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Yes at Artpark

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Yes is a band that needs no introduction. Four decades. Twenty-one studio albums. The bass part of “Roundabout.”  These are the guys who managed to make 20-minute progressive rock epics radio friendly and invented the fine art of the trippy album cover (well, okay, Roger Dean did that, but still). Yes, the lineup’s changed, again—the current iteration consists of Chris Squire, Steve Howe, Alan White, Geoff Downes, and Jon Davison—but don’t let the lack of Jon Anderson dissuade you. Get up, get down, and see these titans of prog rock when they play close by a river, not in but around a lake at Artpark on Tuesday night (July 17). Accompanying the venerated quintet will be another set of the prog pioneers, Procol Harum, an Essex sextet whose 45 years of reputation precede them. Fans of unusual time signatures and the Hammond organ may never witness an opportunity like this again, and all for what it might’ve cost you to see it in 1969. -edward a. benoit

Tues. 17. Yes w/ Special Guests Procol Harum. 6:30pm Artpark. (754-4375/ $5 before 7/15, $10 afterward.

  • Jim_Holstun

    In the early to mid-seventies, when they began to hear the Ramones and the New York Dolls and Graham Parker and Elvis Costello and even Slade, a lot of rockers took the nooses off their necks and climbed down from the chairs. To understand why they climbed up in the chairs in the first place, listen to Yes. Really, you can’t get any further from rock’n’roll than this.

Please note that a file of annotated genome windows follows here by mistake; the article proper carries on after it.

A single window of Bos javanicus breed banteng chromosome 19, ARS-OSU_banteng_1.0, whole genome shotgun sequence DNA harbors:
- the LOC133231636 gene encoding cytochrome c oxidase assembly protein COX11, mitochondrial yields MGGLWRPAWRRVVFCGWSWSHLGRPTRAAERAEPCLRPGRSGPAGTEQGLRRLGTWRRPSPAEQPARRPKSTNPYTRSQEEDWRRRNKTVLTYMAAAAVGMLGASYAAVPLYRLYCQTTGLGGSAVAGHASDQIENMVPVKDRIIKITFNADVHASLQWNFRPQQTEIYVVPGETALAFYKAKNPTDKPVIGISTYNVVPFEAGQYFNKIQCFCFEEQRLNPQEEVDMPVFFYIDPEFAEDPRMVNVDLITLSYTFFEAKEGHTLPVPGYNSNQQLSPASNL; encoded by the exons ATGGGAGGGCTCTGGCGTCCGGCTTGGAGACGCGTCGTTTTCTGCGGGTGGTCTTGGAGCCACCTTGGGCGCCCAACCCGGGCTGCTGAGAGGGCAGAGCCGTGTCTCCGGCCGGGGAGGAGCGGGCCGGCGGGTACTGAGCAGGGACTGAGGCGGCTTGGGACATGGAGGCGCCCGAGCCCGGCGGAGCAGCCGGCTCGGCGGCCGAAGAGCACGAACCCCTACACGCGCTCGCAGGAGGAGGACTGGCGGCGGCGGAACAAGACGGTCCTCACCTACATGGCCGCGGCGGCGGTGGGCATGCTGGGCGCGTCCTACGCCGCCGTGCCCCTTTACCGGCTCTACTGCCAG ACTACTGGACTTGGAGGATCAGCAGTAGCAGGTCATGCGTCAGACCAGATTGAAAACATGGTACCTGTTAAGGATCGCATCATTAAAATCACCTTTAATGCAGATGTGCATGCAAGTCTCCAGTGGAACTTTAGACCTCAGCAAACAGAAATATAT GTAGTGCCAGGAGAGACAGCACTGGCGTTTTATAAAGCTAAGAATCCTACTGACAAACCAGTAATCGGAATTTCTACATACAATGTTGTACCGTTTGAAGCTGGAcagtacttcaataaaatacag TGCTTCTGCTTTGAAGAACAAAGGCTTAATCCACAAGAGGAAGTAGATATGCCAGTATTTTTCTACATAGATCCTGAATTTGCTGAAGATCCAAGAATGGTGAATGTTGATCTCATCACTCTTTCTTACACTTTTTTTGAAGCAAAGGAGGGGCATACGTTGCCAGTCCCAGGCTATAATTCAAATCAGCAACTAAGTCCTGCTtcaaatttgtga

•  Slade? What are you, an unwitting victim of a failed government drug experiment? And Yes was not Rock and Roll. Anymore than Emerson, Lake and Palmer was.

    • JHBurnette

       Progressive rock from the 70’s, Professor.  It’s an acquired taste.
      Yeah, Chris Squire looks like he ate Steve Howe, but they all had mean technical ability.

      I hope Robin Trower’s going to be there, too.  He’s England’s answer to Hendrix.

    •  Rick. Wakeman. AND Bill. Bruford. Guess Ol’ Steve cobbles together what he can and calls it Yes. I saw the Close to the Edge Tour in ’74. This incarnation is a bit lacking. No doubt good, but still lacking.

  • Eric_BP

    The lack of Ian Anderson would not be unusual, as he was the front man for Jethro Tull.  The lack of Jon Anderson would be another matter.

    • George_Jefferson

      Yes isn’t Yes without Jon Anderson. What a distinct voice.

  • George_Jefferson

    I got “90125” on cassette for Xmas when I was 10. Still love that album. I know their 70s fans loathe it.